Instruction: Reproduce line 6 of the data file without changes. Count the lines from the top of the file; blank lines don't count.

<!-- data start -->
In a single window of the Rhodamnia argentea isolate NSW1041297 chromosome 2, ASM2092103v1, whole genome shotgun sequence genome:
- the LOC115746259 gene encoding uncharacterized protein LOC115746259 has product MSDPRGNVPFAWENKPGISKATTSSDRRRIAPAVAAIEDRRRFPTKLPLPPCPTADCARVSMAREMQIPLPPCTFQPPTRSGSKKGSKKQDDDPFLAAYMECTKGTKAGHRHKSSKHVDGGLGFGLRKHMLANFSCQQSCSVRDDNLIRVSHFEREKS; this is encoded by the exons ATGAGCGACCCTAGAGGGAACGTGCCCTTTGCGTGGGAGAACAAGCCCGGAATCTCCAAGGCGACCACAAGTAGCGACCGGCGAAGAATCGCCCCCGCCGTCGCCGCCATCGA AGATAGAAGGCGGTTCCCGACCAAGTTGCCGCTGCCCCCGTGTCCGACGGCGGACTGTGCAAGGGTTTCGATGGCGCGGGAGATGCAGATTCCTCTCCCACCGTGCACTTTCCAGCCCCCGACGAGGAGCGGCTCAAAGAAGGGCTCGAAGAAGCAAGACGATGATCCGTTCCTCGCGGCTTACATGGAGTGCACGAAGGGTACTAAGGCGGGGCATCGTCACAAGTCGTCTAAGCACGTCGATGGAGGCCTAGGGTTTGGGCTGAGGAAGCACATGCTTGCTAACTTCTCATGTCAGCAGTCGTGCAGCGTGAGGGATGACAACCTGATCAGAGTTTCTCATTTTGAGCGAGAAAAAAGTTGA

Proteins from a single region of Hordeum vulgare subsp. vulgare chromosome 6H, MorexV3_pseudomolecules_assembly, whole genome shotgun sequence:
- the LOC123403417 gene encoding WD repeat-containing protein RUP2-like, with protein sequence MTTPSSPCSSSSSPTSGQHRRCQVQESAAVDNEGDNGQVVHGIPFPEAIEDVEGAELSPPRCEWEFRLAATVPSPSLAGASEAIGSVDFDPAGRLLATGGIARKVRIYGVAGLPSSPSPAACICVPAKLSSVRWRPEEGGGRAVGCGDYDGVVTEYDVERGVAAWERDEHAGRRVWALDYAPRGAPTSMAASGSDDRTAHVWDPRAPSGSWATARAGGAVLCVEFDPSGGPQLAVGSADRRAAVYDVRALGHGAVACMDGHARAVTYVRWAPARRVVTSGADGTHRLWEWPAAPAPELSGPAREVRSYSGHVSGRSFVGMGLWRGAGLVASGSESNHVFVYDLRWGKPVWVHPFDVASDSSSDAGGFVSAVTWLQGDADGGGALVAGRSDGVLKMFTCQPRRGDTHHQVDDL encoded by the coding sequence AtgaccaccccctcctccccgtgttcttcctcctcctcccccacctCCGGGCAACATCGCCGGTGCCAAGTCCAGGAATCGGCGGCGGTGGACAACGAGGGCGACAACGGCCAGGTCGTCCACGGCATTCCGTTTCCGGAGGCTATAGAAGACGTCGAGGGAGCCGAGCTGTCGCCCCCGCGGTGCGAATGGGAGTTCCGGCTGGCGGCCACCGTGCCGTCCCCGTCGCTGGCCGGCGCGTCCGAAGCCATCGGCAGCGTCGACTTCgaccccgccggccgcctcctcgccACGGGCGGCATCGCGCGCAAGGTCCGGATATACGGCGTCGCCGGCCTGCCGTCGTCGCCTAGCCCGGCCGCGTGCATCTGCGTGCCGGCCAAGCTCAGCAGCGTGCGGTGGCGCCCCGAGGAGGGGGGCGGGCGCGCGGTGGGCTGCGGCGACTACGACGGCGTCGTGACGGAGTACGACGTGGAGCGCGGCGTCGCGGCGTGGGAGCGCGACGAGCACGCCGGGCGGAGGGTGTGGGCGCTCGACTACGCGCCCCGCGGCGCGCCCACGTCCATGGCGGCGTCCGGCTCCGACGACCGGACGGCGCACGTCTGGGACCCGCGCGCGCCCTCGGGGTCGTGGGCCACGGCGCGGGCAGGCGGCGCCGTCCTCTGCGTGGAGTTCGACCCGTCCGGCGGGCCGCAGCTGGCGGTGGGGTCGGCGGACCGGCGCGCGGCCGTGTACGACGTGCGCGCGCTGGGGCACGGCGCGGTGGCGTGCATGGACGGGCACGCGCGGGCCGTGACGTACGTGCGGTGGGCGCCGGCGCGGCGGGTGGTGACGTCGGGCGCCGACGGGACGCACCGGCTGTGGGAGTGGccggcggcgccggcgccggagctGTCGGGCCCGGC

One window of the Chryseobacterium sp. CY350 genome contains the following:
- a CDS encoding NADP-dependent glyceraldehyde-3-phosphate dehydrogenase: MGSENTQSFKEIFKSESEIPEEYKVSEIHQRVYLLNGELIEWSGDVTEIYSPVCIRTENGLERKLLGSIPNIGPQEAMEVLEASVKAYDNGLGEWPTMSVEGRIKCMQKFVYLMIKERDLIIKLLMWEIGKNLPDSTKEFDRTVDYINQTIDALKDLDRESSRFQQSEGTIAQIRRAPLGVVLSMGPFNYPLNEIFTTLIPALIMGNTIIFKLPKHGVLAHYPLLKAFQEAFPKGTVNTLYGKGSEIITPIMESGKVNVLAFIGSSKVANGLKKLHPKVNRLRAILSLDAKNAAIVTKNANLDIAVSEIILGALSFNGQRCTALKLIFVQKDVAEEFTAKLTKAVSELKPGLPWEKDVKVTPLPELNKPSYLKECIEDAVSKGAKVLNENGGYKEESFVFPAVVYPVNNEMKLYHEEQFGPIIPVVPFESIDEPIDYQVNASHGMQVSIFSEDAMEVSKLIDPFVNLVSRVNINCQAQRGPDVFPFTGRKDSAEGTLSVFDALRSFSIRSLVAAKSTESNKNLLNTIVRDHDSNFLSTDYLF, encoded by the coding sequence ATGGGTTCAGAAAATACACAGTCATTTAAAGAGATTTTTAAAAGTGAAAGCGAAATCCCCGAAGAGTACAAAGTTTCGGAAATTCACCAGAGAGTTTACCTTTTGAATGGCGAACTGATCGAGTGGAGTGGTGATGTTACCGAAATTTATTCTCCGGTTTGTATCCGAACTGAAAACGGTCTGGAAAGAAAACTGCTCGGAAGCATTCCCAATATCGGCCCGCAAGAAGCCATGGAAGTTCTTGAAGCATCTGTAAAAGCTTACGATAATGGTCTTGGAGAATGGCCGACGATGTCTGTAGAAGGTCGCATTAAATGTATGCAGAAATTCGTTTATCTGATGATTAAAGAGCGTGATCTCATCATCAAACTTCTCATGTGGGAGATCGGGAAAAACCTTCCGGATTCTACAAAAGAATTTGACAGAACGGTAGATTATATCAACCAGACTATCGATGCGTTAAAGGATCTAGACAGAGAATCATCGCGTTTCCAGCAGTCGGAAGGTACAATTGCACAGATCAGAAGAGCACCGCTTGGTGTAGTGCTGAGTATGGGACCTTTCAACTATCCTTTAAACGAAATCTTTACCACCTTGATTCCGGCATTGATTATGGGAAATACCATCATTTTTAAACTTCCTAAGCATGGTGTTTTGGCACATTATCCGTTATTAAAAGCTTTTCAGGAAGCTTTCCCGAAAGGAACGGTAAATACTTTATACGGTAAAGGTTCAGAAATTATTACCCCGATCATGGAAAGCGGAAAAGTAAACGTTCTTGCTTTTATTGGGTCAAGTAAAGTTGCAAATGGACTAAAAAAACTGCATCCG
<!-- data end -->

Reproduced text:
- a CDS encoding NADP-dependent glyceraldehyde-3-phosphate dehydrogenase: MGSENTQSFKEIFKSESEIPEEYKVSEIHQRVYLLNGELIEWSGDVTEIYSPVCIRTENGLERKLLGSIPNIGPQEAMEVLEASVKAYDNGLGEWPTMSVEGRIKCMQKFVYLMIKERDLIIKLLMWEIGKNLPDSTKEFDRTVDYINQTIDALKDLDRESSRFQQSEGTIAQIRRAPLGVVLSMGPFNYPLNEIFTTLIPALIMGNTIIFKLPKHGVLAHYPLLKAFQEAFPKGTVNTLYGKGSEIITPIMESGKVNVLAFIGSSKVANGLKKLHPKVNRLRAILSLDAKNAAIVTKNANLDIAVSEIILGALSFNGQRCTALKLIFVQKDVAEEFTAKLTKAVSELKPGLPWEKDVKVTPLPELNKPSYLKECIEDAVSKGAKVLNENGGYKEESFVFPAVVYPVNNEMKLYHEEQFGPIIPVVPFESIDEPIDYQVNASHGMQVSIFSEDAMEVSKLIDPFVNLVSRVNINCQAQRGPDVFPFTGRKDSAEGTLSVFDALRSFSIRSLVAAKSTESNKNLLNTIVRDHDSNFLSTDYLF, encoded by the coding sequence ATGGGTTCAGAAAATACACAGTCATTTAAAGAGATTTTTAAAAGTGAAAGCGAAATCCCCGAAGAGTACAAAGTTTCGGAAATTCACCAGAGAGTTTACCTTTTGAATGGCGAACTGATCGAGTGGAGTGGTGATGTTACCGAAATTTATTCTCCGGTTTGTATCCGAACTGAAAACGGTCTGGAAAGAAAACTGCTCGGAAGCATTCCCAATATCGGCCCGCAAGAAGCCATGGAAGTTCTTGAAGCATCTGTAAAAGCTTACGATAATGGTCTTGGAGAATGGCCGACGATGTCTGTAGAAGGTCGCATTAAATGTATGCAGAAATTCGTTTATCTGATGATTAAAGAGCGTGATCTCATCATCAAACTTCTCATGTGGGAGATCGGGAAAAACCTTCCGGATTCTACAAAAGAATTTGACAGAACGGTAGATTATATCAACCAGACTATCGATGCGTTAAAGGATCTAGACAGAGAATCATCGCGTTTCCAGCAGTCGGAAGGTACAATTGCACAGATCAGAAGAGCACCGCTTGGTGTAGTGCTGAGTATGGGACCTTTCAACTATCCTTTAAACGAAATCTTTACCACCTTGATTCCGGCATTGATTATGGGAAATACCATCATTTTTAAACTTCCTAAGCATGGTGTTTTGGCACATTATCCGTTATTAAAAGCTTTTCAGGAAGCTTTCCCGAAAGGAACGGTAAATACTTTATACGGTAAAGGTTCAGAAATTATTACCCCGATCATGGAAAGCGGAAAAGTAAACGTTCTTGCTTTTATTGGGTCAAGTAAAGTTGCAAATGGACTAAAAAAACTGCATCCG